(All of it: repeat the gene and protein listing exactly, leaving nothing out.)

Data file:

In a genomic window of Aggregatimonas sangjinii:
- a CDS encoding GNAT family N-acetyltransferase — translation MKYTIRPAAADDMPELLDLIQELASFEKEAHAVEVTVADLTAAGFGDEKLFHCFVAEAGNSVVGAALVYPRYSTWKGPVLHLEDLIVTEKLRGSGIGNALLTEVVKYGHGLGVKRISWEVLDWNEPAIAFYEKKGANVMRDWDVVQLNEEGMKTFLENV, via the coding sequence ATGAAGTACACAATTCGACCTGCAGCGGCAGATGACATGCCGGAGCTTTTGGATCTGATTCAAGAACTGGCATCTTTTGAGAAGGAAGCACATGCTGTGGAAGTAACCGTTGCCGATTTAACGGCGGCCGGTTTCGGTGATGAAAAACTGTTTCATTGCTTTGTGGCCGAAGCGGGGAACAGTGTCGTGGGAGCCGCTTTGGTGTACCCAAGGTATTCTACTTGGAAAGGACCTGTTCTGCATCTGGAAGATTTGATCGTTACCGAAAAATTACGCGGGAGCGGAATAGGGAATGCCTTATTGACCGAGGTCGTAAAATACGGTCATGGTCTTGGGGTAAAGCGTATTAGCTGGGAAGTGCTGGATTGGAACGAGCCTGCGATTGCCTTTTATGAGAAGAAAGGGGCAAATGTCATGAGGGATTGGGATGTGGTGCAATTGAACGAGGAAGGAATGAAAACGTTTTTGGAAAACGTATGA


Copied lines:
In a genomic window of Aggregatimonas sangjinii:
- a CDS encoding GNAT family N-acetyltransferase — translation MKYTIRPAAADDMPELLDLIQELASFEKEAHAVEVTVADLTAAGFGDEKLFHCFVAEAGNSVVGAALVYPRYSTWKGPVLHLEDLIVTEKLRGSGIGNALLTEVVKYGHGLGVKRISWEVLDWNEPAIAFYEKKGANVMRDWDVVQLNEEGMKTFLENV, via the coding sequence ATGAAGTACACAATTCGACCTGCAGCGGCAGATGACATGCCGGAGCTTTTGGATCTGATTCAAGAACTGGCATCTTTTGAGAAGGAAGCACATGCTGTGGAAGTAACCGTTGCCGATTTAACGGCGGCCGGTTTCGGTGATGAAAAACTGTTTCATTGCTTTGTGGCCGAAGCGGGGAACAGTGTCGTGGGAGCCGCTTTGGTGTACCCAAGGTATTCTACTTGGAAAGGACCTGTTCTGCATCTGGAAGATTTGATCGTTACCGAAAAATTACGCGGGAGCGGAATAGGGAATGCCTTATTGACCGAGGTCGTAAAATACGGTCATGGTCTTGGGGTAAAGCGTATTAGCTGGGAAGTGCTGGATTGGAACGAGCCTGCGATTGCCTTTTATGAGAAGAAAGGGGCAAATGTCATGAGGGATTGGGATGTGGTGCAATTGAACGAGGAAGGAATGAAAACGTTTTTGGAAAACGTATGA